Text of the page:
"More than three months after the European Commission started investigating the possibility that Ireland had been providing illegal state aid for Apple, it finally published a letter containing the information that aroused its suspicions. Essentially, in 1991 and 2007, Apple and Ireland agreed that much of the money flowing into the company’s Irish accounts had nothing to do with its operations in the country, and hence shouldn’t be taxed as profit in Ireland. Instead, the two sides negotiated a deal in which Apple paid tax on a certain percentage of its Ireland-related costs. The deal stood for 15 years, much longer than most European countries would allow such tax rulings to remain in force. Even after some amendments, Apple Sales International paid taxes on less than $80 million in 2011, a year in which the Ireland-incorporated entity recorded $22 billion in pretax income, according to the U.S. Senate’s Permanent Subcommittee on Investigations."

Hey so now we know how Apple’s been avoiding taxes in Ireland - in exchange for situating a few employees in Ireland, the Irish government agreed to pretend that the profits Apple was storing in Ireland didn’t actually count as profits. The European Commission has been investigating and their letter is actually pretty angry by government bureaucracy standards. Let’s review why this kind of special tax shelter deal is terrible for everyone:

  1. Obviously, this deprives the US government of a ton of tax revenue. Apple gets all the benefits of a US company - educated workforce, transportation and utilities infrastructure, intellectual property law - and lets poorer people and companies pay for it. This deal has basically been a free ride of several billion dollars for Apple.
  2. Deals like this mean a huge race to the bottom between countries in terms of negotiating special deals. It looks great to announce to your voters that you’ve attracted a few dozen high-profile tech jobs by massively weakening your financial regulations, so you can see why it might seem like a good deal for Ireland. But they’re not just yentzing some other country’s finances here - they’re creating an incentive for everyone to scramble to offer sweeter and sweeter deals to massive companies with effective popular branding.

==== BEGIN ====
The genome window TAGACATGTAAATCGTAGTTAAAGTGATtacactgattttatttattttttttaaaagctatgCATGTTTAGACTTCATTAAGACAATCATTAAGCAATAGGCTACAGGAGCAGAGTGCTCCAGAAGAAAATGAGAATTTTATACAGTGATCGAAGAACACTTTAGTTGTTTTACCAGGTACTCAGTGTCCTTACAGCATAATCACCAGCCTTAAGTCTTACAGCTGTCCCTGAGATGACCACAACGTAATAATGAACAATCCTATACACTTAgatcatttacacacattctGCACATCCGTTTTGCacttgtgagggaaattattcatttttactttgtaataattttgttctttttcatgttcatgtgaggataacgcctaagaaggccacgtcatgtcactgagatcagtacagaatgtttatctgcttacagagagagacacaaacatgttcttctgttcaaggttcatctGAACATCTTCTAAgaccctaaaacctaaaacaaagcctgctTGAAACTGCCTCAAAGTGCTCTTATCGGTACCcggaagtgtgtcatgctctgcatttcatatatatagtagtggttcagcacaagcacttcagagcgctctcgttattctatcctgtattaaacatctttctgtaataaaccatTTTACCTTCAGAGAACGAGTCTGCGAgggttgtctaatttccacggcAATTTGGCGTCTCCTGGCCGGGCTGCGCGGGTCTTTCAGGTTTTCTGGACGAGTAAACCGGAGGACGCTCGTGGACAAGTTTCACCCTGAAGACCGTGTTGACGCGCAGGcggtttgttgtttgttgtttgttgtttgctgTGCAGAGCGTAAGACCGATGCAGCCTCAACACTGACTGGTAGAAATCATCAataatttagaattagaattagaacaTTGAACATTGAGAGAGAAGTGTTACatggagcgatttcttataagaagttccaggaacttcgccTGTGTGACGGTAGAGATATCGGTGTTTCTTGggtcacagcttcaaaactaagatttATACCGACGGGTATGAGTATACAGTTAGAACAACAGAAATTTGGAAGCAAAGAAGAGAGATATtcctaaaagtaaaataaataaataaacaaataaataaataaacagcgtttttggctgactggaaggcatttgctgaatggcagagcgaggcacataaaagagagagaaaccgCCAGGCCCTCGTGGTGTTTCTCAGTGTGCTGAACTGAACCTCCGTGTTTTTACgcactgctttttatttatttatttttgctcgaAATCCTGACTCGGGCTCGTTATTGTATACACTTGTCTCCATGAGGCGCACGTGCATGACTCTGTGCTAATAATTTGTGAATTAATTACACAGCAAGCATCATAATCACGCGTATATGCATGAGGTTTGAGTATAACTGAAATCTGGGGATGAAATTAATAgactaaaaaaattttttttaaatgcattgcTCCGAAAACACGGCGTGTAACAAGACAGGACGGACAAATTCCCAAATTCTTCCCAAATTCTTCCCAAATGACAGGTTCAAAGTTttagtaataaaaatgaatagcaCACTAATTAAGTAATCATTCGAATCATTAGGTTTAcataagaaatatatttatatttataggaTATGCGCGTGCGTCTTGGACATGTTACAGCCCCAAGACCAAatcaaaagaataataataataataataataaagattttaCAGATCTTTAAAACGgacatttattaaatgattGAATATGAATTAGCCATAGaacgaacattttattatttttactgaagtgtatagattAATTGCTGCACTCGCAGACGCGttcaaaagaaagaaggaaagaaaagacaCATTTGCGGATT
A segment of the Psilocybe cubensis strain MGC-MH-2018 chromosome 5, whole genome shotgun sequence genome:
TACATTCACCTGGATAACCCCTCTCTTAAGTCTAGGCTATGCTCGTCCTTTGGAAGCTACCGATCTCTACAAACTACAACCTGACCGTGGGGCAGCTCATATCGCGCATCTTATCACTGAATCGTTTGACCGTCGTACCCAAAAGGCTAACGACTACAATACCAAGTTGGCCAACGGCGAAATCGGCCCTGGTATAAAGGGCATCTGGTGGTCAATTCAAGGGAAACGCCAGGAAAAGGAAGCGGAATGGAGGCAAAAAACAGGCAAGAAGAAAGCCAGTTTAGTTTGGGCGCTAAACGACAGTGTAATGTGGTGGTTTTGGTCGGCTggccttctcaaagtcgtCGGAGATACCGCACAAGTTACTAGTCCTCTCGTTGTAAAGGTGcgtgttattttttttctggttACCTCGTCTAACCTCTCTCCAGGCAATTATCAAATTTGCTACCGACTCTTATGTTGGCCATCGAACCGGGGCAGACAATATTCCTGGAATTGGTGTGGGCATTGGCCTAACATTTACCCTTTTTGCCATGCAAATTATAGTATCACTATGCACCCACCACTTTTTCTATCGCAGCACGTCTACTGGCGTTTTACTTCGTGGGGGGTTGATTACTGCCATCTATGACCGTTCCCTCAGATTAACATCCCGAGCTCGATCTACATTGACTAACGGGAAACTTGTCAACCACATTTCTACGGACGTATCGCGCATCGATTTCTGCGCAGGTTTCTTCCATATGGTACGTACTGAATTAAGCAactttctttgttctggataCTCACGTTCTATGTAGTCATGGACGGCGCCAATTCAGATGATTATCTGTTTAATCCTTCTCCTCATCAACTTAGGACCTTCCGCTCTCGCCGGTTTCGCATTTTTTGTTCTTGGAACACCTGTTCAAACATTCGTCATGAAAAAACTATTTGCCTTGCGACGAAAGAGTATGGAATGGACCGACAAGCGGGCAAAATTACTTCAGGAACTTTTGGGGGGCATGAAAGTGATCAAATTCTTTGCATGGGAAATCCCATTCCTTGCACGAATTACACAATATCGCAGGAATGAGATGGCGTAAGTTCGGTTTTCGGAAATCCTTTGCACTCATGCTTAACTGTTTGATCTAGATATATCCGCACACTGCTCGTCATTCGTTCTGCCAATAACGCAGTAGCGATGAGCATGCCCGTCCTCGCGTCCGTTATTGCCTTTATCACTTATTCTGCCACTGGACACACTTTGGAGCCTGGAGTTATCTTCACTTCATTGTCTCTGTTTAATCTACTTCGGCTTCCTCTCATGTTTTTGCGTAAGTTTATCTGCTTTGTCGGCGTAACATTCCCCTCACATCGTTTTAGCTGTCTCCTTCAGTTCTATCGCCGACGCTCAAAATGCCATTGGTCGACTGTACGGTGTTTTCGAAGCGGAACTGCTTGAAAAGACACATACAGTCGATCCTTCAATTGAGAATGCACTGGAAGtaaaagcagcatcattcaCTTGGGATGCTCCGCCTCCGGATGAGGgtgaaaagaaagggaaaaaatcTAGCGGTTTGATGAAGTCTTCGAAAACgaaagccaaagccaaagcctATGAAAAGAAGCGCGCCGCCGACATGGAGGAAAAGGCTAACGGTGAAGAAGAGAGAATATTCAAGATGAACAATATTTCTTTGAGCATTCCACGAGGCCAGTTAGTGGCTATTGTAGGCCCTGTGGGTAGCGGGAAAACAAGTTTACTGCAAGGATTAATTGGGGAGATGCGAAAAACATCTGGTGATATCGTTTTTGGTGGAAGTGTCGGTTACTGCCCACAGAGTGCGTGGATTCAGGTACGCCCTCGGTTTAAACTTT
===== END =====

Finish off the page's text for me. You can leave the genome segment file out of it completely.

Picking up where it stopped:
3. On a broader scale, handing companies tens of billions of dollars just for the ability to lobby for a deal like this totally destroys the incentives for innovation in the tech industry. Our system is geared to rely on the promise of private-sector profits to deliver us new technology in terms of computers and mobile devices. If we’re turning around and saying “nope wait you get more profit from cajoling a small country whose politician want to impress the public to give you tax breaks than you ever would from new products” this weakens the incentives for new projects even further.

So yeah, what Apple has done here is just terrible. Seriously hoping the European Commission can crack down effectively? Obviously it would be cool if the US government could act but not holding my breath on that one.

(via jakke)

onlylolgifs:

Huge Saint Bernard dog being needy

(via thegamingmuse)

adultinsect:

mrcaptaincook:

kinesin (a motor protein) pulling a some kind of vesicle along some kind of cytoskeletal filament
via John Liebler at Art of the Cell

me coming into the club

adultinsect:

mrcaptaincook:

kinesin (a motor protein) pulling a some kind of vesicle along some kind of cytoskeletal filament

via John Liebler at Art of the Cell

me coming into the club

(via r-flavored-vowels)

New Who Doctors in their previous incarnation’s clothes

(Source: themostimpassionedsong, via twin-city-ankh-and-morpork)

Tags: racism

(Source: aside47, via openbookopenmind)

shodobear:

stunningpicture:

A grape, wearing a raspberry.

I am froot.

shodobear:

stunningpicture:

A grape, wearing a raspberry.

I am froot.

(via openbookopenmind)

pleatedjeans:

Nick Offerman, ladies and gentlemen. [x]

pleatedjeans:

Nick Offerman, ladies and gentlemen. [x]

(via prowl-great-cain)

bnedge: